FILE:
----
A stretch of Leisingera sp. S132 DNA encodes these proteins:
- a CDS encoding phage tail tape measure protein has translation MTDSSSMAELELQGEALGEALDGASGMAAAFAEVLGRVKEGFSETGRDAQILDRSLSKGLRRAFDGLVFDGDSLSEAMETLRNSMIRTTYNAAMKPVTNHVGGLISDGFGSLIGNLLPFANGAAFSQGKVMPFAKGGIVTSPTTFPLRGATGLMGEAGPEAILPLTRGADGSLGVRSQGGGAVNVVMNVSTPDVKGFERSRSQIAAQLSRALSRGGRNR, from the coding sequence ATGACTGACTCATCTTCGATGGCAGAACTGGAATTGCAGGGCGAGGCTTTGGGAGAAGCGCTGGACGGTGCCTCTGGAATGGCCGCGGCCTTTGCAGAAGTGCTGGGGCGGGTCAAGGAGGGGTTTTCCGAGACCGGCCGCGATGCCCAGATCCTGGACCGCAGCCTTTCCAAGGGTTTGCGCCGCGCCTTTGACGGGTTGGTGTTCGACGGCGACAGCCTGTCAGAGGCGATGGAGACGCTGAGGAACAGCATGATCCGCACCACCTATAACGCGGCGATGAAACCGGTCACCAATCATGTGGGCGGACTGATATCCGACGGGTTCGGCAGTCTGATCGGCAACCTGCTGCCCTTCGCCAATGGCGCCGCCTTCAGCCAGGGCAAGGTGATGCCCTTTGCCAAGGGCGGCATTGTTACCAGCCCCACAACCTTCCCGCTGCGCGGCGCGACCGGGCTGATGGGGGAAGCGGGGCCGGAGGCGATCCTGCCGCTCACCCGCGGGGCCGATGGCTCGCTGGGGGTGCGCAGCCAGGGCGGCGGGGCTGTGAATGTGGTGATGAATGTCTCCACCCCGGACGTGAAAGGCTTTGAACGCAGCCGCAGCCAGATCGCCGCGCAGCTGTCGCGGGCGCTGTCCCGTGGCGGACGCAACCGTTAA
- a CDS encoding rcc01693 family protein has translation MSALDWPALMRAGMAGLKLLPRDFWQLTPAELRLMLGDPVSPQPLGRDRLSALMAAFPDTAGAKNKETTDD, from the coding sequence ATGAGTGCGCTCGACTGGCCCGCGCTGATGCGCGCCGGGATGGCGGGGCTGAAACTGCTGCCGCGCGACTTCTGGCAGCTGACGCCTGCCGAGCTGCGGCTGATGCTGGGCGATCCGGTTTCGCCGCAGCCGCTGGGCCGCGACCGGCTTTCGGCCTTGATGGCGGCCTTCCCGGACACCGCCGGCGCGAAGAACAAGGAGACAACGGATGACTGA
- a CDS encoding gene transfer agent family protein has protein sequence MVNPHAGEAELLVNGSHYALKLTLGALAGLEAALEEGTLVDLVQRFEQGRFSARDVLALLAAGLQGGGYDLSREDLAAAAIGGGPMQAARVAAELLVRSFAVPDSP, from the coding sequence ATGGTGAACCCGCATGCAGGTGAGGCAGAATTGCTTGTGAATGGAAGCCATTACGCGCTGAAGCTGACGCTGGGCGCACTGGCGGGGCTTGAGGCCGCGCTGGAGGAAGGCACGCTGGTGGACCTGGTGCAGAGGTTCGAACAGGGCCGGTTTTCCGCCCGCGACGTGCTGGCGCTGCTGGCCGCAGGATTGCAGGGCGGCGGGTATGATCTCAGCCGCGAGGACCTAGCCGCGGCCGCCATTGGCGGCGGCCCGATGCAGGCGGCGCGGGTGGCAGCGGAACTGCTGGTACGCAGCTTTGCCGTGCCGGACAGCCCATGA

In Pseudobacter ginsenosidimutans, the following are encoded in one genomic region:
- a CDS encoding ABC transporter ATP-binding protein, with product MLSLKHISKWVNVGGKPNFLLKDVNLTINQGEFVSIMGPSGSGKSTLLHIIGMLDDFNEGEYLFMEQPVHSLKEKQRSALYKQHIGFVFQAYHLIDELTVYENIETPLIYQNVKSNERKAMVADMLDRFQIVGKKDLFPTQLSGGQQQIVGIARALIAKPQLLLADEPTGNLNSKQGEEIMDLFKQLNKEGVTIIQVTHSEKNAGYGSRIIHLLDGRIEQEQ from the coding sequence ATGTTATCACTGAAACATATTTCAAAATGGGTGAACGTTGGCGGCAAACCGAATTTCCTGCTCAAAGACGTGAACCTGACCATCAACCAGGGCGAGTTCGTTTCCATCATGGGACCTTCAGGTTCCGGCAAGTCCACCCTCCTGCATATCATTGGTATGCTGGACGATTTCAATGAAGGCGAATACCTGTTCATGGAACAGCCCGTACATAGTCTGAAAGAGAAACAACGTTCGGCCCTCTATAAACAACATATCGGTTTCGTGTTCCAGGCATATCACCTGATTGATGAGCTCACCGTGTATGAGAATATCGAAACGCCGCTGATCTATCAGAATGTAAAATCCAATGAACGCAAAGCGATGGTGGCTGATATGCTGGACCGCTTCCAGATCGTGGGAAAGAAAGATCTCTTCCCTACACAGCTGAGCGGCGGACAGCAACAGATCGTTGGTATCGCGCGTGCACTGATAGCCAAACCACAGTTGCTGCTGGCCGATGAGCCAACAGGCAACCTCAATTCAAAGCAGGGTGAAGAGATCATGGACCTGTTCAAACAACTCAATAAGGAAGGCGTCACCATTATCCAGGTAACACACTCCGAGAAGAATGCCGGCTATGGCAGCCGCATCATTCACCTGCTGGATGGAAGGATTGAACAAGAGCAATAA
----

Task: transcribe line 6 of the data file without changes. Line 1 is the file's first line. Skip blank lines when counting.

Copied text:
- a CDS encoding ABC transporter ATP-binding protein, with product MLSLKHISKWVNVGGKPNFLLKDVNLTINQGEFVSIMGPSGSGKSTLLHIIGMLDDFNEGEYLFMEQPVHSLKEKQRSALYKQHIGFVFQAYHLIDELTVYENIETPLIYQNVKSNERKAMVADMLDRFQIVGKKDLFPTQLSGGQQQIVGIARALIAKPQLLLADEPTGNLNSKQGEEIMDLFKQLNKEGVTIIQVTHSEKNAGYGSRIIHLLDGRIEQEQ from the coding sequence ATGTTATCACTGAAACATATTTCAAAATGGGTGAACGTTGGCGGCAAACCGAATTTCCTGCTCAAAGACGTGAACCTGACCATCAACCAGGGCGAGTTCGTTTCCATCATGGGACCTTCAGGTTCCGGCAAGTCCACCCTCCTGCATATCATTGGTATGCTGGACGATTTCAATGAAGGCGAATACCTGTTCATGGAACAGCCCGTACATAGTCTGAAAGAGAAACAACGTTCGGCCCTCTATAAACAACATATCGGTTTCGTGTTCCAGGCATATCACCTGATTGATGAGCTCACCGTGTATGAGAATATCGAAACGCCGCTGATCTATCAGAATGTAAAATCCAATGAACGCAAAGCGATGGTGGCTGATATGCTGGACCGCTTCCAGATCGTGGGAAAGAAAGATCTCTTCCCTACACAGCTGAGCGGCGGACAGCAACAGATCGTTGGTATCGCGCGTGCACTGATAGCCAAACCACAGTTGCTGCTGGCCGATGAGCCAACAGGCAACCTCAATTCAAAGCAGGGTGAAGAGATCATGGACCTGTTCAAACAACTCAATAAGGAAGGCGTCACCATTATCCAGGTAACACACTCCGAGAAGAATGCCGGCTATGGCAGCCGCATCATTCACCTGCTGGATGGAAGGATTGAACAAGAGCAATAA